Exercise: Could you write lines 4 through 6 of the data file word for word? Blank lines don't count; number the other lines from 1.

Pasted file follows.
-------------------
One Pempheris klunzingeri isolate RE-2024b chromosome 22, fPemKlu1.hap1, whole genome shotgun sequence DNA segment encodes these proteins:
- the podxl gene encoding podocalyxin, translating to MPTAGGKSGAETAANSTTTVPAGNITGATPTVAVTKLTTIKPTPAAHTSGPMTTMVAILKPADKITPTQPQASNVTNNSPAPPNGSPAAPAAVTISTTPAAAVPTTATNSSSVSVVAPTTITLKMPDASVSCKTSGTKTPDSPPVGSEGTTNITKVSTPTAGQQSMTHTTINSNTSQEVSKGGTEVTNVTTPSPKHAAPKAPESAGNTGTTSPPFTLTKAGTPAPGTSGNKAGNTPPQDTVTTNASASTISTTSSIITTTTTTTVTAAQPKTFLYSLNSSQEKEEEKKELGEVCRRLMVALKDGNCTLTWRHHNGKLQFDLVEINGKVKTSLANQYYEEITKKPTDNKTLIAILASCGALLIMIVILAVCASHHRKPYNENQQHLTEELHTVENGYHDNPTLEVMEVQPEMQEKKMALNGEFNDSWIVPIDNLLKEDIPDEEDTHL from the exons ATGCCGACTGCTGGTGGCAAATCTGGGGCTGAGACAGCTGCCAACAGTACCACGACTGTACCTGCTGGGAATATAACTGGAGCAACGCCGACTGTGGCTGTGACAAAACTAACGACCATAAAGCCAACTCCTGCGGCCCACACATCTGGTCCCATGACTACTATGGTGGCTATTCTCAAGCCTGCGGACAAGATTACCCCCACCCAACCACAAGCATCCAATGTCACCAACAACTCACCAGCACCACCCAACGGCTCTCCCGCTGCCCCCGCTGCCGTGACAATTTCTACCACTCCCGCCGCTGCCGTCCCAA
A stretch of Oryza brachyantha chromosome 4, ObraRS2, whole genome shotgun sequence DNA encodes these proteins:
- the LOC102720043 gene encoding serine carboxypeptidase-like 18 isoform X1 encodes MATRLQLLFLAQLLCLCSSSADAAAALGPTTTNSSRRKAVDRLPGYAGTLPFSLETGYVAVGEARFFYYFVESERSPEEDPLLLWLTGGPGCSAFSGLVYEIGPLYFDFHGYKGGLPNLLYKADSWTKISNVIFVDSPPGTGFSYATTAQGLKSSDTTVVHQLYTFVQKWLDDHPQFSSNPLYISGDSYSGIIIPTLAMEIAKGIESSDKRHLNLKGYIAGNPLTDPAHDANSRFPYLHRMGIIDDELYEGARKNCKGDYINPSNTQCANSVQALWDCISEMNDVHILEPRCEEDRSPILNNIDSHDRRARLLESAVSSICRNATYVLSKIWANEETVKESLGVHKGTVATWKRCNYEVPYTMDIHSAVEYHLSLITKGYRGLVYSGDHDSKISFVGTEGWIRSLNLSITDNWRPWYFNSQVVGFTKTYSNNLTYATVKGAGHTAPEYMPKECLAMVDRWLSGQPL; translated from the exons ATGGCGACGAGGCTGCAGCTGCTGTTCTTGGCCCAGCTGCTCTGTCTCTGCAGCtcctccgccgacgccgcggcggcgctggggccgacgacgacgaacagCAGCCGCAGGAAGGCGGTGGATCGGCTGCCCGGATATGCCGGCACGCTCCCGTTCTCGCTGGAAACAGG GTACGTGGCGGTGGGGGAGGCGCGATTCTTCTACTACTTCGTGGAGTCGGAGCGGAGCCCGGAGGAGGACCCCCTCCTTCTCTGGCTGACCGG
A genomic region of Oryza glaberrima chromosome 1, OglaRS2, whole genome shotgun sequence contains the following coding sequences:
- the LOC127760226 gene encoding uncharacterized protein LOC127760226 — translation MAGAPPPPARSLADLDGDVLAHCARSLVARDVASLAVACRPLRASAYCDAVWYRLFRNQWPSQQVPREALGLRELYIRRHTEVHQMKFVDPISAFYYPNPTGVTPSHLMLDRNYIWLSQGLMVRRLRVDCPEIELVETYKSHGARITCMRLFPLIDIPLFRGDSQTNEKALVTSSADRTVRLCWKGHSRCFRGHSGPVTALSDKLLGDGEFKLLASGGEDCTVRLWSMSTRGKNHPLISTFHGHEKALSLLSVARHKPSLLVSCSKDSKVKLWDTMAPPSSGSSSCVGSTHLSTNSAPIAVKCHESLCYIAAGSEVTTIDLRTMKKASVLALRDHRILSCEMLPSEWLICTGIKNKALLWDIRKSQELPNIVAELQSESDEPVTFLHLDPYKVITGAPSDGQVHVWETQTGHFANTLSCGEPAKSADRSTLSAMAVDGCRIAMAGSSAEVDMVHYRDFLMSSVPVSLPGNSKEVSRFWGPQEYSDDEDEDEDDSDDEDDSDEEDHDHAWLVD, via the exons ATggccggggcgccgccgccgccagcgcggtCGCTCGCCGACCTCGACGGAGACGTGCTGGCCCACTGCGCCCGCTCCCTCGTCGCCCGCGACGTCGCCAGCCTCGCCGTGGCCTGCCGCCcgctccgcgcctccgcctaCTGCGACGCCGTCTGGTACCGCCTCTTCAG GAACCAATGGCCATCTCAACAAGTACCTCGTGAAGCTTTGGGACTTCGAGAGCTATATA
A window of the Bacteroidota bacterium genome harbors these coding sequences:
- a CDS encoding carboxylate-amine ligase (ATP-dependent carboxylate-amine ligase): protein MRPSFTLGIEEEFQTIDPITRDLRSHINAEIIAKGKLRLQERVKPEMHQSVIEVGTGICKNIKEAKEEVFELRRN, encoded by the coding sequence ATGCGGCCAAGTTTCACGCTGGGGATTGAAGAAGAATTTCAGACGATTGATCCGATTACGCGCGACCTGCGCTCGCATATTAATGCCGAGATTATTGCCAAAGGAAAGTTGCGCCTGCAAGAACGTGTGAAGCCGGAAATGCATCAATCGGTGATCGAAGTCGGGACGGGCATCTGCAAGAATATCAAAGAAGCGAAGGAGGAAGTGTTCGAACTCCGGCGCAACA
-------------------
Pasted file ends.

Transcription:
- the LOC102720043 gene encoding serine carboxypeptidase-like 18 isoform X1 encodes MATRLQLLFLAQLLCLCSSSADAAAALGPTTTNSSRRKAVDRLPGYAGTLPFSLETGYVAVGEARFFYYFVESERSPEEDPLLLWLTGGPGCSAFSGLVYEIGPLYFDFHGYKGGLPNLLYKADSWTKISNVIFVDSPPGTGFSYATTAQGLKSSDTTVVHQLYTFVQKWLDDHPQFSSNPLYISGDSYSGIIIPTLAMEIAKGIESSDKRHLNLKGYIAGNPLTDPAHDANSRFPYLHRMGIIDDELYEGARKNCKGDYINPSNTQCANSVQALWDCISEMNDVHILEPRCEEDRSPILNNIDSHDRRARLLESAVSSICRNATYVLSKIWANEETVKESLGVHKGTVATWKRCNYEVPYTMDIHSAVEYHLSLITKGYRGLVYSGDHDSKISFVGTEGWIRSLNLSITDNWRPWYFNSQVVGFTKTYSNNLTYATVKGAGHTAPEYMPKECLAMVDRWLSGQPL; translated from the exons ATGGCGACGAGGCTGCAGCTGCTGTTCTTGGCCCAGCTGCTCTGTCTCTGCAGCtcctccgccgacgccgcggcggcgctggggccgacgacgacgaacagCAGCCGCAGGAAGGCGGTGGATCGGCTGCCCGGATATGCCGGCACGCTCCCGTTCTCGCTGGAAACAGG GTACGTGGCGGTGGGGGAGGCGCGATTCTTCTACTACTTCGTGGAGTCGGAGCGGAGCCCGGAGGAGGACCCCCTCCTTCTCTGGCTGACCGG
A genomic region of Oryza glaberrima chromosome 1, OglaRS2, whole genome shotgun sequence contains the following coding sequences:
- the LOC127760226 gene encoding uncharacterized protein LOC127760226 — translation MAGAPPPPARSLADLDGDVLAHCARSLVARDVASLAVACRPLRASAYCDAVWYRLFRNQWPSQQVPREALGLRELYIRRHTEVHQMKFVDPISAFYYPNPTGVTPSHLMLDRNYIWLSQGLMVRRLRVDCPEIELVETYKSHGARITCMRLFPLIDIPLFRGDSQTNEKALVTSSADRTVRLCWKGHSRCFRGHSGPVTALSDKLLGDGEFKLLASGGEDCTVRLWSMSTRGKNHPLISTFHGHEKALSLLSVARHKPSLLVSCSKDSKVKLWDTMAPPSSGSSSCVGSTHLSTNSAPIAVKCHESLCYIAAGSEVTTIDLRTMKKASVLALRDHRILSCEMLPSEWLICTGIKNKALLWDIRKSQELPNIVAELQSESDEPVTFLHLDPYKVITGAPSDGQVHVWETQTGHFANTLSCGEPAKSADRSTLSAMAVDGCRIAMAGSSAEVDMVHYRDFLMSSVPVSLPGNSKEVSRFWGPQEYSDDEDEDEDDSDDEDDSDEEDHDHAWLVD, via the exons ATggccggggcgccgccgccgccagcgcggtCGCTCGCCGACCTCGACGGAGACGTGCTGGCCCACTGCGCCCGCTCCCTCGTCGCCCGCGACGTCGCCAGCCTCGCCGTGGCCTGCCGCCcgctccgcgcctccgcctaCTGCGACGCCGTCTGGTACCGCCTCTTCAG GAACCAATGGCCATCTCAACAAGTACCTCGTGAAGCTTTGGGACTTCGAGAGCTATATA